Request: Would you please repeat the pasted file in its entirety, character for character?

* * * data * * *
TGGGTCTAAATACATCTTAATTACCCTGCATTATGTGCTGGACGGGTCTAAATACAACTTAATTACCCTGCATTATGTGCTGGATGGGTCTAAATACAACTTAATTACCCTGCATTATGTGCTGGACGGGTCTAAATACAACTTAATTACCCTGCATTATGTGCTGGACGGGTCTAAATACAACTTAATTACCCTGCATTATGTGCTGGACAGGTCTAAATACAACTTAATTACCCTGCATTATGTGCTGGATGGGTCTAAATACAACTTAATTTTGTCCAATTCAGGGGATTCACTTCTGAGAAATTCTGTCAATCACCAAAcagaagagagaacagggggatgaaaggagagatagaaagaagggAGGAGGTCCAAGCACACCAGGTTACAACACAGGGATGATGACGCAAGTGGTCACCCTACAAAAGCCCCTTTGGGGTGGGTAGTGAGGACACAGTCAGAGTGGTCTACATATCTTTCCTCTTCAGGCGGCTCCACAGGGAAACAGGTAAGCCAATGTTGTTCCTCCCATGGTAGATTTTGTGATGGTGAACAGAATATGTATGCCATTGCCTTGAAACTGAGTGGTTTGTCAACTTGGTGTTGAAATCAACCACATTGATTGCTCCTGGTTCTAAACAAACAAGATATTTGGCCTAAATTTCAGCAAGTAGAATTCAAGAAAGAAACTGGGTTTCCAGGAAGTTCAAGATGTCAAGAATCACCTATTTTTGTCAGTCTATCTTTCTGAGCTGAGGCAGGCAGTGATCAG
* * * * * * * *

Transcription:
TGGGTCTAAATACATCTTAATTACCCTGCATTATGTGCTGGACGGGTCTAAATACAACTTAATTACCCTGCATTATGTGCTGGATGGGTCTAAATACAACTTAATTACCCTGCATTATGTGCTGGACGGGTCTAAATACAACTTAATTACCCTGCATTATGTGCTGGACGGGTCTAAATACAACTTAATTACCCTGCATTATGTGCTGGACAGGTCTAAATACAACTTAATTACCCTGCATTATGTGCTGGATGGGTCTAAATACAACTTAATTTTGTCCAATTCAGGGGATTCACTTCTGAGAAATTCTGTCAATCACCAAAcagaagagagaacagggggatgaaaggagagatagaaagaagggAGGAGGTCCAAGCACACCAGGTTACAACACAGGGATGATGACGCAAGTGGTCACCCTACAAAAGCCCCTTTGGGGTGGGTAGTGAGGACACAGTCAGAGTGGTCTACATATCTTTCCTCTTCAGGCGGCTCCACAGGGAAACAGGTAAGCCAATGTTGTTCCTCCCATGGTAGATTTTGTGATGGTGAACAGAATATGTATGCCATTGCCTTGAAACTGAGTGGTTTGTCAACTTGGTGTTGAAATCAACCACATTGATTGCTCCTGGTTCTAAACAAACAAGATATTTGGCCTAAATTTCAGCAAGTAGAATTCAAGAAAGAAACTGGGTTTCCAGGAAGTTCAAGATGTCAAGAATCACCTATTTTTGTCAGTCTATCTTTCTGAGCTGAGGCAGGCAGTGATCAG